Characteristics of blackberry, black raspberry and blueberry seed oils and importance of their minor components to autoxidative and photooxidative stabilities
The cold-pressed blackberry, black raspberry, and blueberry seed oils were evaluated for their fatty acid composition and their positional distribution within triacylglycerols, triacylglycerol profile, total phenolic content (TPC), and oxidative stability. All three seed oils were stripped of their minor components using a silicic acid column. The hexane extracted oils had a higher oil recovery than their column extracted counterparts, but retained some of the minor components, such as tocopherols. Accelerated oxidation under Schaal oven and photoxidative conditions demonstrated that the oxidative stability among non-stripped, column stripped and hexane stripped seed oils was different. Pigments, including carotenoids and chlorophylls, were also measured by UV-visible spectrophotometry and were found to influence the stability of the oils by singlet oxygen scavenging and photosensitization, respectively when exposed to light.
All tested seed oils contained significant levels of α-linolenic acid ranging from 16.4 to 33.7 g per 100 g of oil, along with a low ratio of n−6/n−3 fatty acids (1.49−3.86). Six triacylglycerols (LnLnLn, LnLLn, LLLn, LLL, OLL and OLLn were detected where L, O, and Ln, are linoleoyl, oleoyl, and linonenoyl fatty acids, respectively) in the berry seed oils were determined as primary triacylglycerols as determined by high-performance liquid chromatography. Total tocopherol contents were 246.6−1302.9 ppm, and included α-, γ-, and δ-tocopherols as well as δ-tocotrienol. The highest TPC of 0.48 mg gallic acid equivalents per gram of oil was observed in the black raspberry seed oil. All tested berry seed oils directly reacted with and quenched DPPH radicals in a dose- and time-dependent manner. All three tested berry seed oils suggest that berry seed oil lipid oxidation is affected by triacylglycerol profiles, positional distribution of fatty acids, storage condition and minor components. These data suggest that the cold-pressed berry seed oils may also serve as potential dietary sources for tocopherols, α-linolenic acid and natural antioxidants, but must be well protected from oxidative deterioration by proper storage in the dark and in the absence of air and with minimal processing to retain their minor components.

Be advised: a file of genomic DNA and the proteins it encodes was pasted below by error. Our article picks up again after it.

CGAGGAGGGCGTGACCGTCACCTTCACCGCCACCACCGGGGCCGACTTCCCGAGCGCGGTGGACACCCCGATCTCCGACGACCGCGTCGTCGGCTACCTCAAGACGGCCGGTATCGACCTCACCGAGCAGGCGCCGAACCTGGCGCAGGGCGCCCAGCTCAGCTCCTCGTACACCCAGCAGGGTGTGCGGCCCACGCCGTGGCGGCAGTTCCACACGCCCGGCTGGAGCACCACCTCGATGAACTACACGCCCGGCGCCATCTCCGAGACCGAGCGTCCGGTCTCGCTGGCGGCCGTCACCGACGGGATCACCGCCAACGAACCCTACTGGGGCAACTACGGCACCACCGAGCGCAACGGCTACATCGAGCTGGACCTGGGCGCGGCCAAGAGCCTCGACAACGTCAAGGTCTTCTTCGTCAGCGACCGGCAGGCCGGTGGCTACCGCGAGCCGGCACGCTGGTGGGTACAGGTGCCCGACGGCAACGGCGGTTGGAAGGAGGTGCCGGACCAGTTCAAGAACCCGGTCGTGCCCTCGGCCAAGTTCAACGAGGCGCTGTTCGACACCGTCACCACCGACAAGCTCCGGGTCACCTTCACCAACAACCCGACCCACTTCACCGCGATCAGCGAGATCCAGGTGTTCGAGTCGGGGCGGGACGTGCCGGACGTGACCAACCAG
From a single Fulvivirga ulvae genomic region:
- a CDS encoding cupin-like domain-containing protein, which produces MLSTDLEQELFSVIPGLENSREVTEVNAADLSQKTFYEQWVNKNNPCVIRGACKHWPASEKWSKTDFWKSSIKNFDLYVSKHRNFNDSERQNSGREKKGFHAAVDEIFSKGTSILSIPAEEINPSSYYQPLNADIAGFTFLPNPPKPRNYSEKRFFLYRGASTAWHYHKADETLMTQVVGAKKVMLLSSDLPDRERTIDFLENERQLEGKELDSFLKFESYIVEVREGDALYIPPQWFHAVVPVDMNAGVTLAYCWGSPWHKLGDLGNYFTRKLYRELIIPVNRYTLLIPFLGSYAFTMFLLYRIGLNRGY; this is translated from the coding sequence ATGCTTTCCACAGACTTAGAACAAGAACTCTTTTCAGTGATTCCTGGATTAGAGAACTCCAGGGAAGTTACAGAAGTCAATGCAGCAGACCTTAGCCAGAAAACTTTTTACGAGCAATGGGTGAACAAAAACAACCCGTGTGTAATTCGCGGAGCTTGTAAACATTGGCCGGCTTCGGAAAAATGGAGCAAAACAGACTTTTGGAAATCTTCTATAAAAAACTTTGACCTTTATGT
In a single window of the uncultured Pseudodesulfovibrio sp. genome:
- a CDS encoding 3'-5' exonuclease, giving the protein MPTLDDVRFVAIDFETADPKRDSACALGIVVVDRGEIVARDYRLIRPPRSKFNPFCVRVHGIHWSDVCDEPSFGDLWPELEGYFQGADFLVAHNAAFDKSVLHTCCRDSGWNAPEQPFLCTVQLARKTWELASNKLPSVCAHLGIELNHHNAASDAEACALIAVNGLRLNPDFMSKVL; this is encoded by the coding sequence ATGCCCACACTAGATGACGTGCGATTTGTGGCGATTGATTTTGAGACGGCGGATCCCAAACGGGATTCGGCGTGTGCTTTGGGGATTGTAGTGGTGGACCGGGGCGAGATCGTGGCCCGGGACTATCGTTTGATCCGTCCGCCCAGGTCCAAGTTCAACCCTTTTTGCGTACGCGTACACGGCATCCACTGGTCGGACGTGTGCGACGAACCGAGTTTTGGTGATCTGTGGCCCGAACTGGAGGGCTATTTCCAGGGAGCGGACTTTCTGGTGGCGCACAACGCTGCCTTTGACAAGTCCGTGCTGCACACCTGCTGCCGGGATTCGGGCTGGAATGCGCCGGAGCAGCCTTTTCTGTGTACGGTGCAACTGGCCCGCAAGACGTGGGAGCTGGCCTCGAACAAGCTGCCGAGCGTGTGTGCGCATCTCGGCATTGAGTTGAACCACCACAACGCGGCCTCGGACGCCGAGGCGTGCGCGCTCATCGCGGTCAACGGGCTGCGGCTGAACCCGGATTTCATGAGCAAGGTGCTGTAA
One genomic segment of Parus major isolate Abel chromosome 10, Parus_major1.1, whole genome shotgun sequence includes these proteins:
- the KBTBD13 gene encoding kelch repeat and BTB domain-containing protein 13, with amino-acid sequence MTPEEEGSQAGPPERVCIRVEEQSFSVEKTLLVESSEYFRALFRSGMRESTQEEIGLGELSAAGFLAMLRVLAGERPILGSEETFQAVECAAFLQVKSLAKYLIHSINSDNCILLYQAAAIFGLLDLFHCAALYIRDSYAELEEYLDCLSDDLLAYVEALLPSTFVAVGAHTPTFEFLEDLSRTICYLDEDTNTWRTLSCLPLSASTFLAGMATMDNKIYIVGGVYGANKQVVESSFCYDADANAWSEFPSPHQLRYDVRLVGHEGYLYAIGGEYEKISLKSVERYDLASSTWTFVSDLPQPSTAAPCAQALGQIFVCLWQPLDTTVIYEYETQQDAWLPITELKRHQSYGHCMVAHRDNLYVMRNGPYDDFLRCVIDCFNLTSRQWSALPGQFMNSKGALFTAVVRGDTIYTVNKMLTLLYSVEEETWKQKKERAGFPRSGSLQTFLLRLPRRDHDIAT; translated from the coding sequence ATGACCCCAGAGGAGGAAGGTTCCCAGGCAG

Keywords: α-Linolenic acid; fatty acid composition; triacylglycerol profiles; antioxidant; total phenolic content; tocopherol, berry seed oil